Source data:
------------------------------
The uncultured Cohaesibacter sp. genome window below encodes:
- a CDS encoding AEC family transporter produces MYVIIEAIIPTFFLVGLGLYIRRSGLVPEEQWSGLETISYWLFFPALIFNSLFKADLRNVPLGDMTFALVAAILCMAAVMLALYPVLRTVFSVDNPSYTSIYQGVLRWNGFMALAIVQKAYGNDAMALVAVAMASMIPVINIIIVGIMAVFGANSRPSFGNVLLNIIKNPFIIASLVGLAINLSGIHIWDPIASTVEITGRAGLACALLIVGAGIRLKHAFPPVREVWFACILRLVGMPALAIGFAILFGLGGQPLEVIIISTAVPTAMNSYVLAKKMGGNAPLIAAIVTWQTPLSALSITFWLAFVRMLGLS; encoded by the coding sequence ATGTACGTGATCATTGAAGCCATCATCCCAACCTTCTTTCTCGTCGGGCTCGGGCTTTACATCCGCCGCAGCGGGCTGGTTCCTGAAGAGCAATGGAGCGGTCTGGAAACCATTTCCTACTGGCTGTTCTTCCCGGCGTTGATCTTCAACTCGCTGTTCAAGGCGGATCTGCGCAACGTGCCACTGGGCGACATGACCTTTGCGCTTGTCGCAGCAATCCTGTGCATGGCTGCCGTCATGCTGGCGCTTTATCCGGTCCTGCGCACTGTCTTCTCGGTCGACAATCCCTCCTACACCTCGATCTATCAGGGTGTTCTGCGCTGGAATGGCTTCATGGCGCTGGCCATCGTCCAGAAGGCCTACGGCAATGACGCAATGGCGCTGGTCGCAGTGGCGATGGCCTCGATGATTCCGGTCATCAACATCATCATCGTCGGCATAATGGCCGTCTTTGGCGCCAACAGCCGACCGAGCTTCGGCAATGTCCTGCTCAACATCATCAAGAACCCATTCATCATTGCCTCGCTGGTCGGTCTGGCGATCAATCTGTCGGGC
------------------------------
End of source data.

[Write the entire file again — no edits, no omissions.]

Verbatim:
The uncultured Cohaesibacter sp. genome window below encodes:
- a CDS encoding AEC family transporter produces MYVIIEAIIPTFFLVGLGLYIRRSGLVPEEQWSGLETISYWLFFPALIFNSLFKADLRNVPLGDMTFALVAAILCMAAVMLALYPVLRTVFSVDNPSYTSIYQGVLRWNGFMALAIVQKAYGNDAMALVAVAMASMIPVINIIIVGIMAVFGANSRPSFGNVLLNIIKNPFIIASLVGLAINLSGIHIWDPIASTVEITGRAGLACALLIVGAGIRLKHAFPPVREVWFACILRLVGMPALAIGFAILFGLGGQPLEVIIISTAVPTAMNSYVLAKKMGGNAPLIAAIVTWQTPLSALSITFWLAFVRMLGLS; encoded by the coding sequence ATGTACGTGATCATTGAAGCCATCATCCCAACCTTCTTTCTCGTCGGGCTCGGGCTTTACATCCGCCGCAGCGGGCTGGTTCCTGAAGAGCAATGGAGCGGTCTGGAAACCATTTCCTACTGGCTGTTCTTCCCGGCGTTGATCTTCAACTCGCTGTTCAAGGCGGATCTGCGCAACGTGCCACTGGGCGACATGACCTTTGCGCTTGTCGCAGCAATCCTGTGCATGGCTGCCGTCATGCTGGCGCTTTATCCGGTCCTGCGCACTGTCTTCTCGGTCGACAATCCCTCCTACACCTCGATCTATCAGGGTGTTCTGCGCTGGAATGGCTTCATGGCGCTGGCCATCGTCCAGAAGGCCTACGGCAATGACGCAATGGCGCTGGTCGCAGTGGCGATGGCCTCGATGATTCCGGTCATCAACATCATCATCGTCGGCATAATGGCCGTCTTTGGCGCCAACAGCCGACCGAGCTTCGGCAATGTCCTGCTCAACATCATCAAGAACCCATTCATCATTGCCTCGCTGGTCGGTCTGGCGATCAATCTGTCGGGC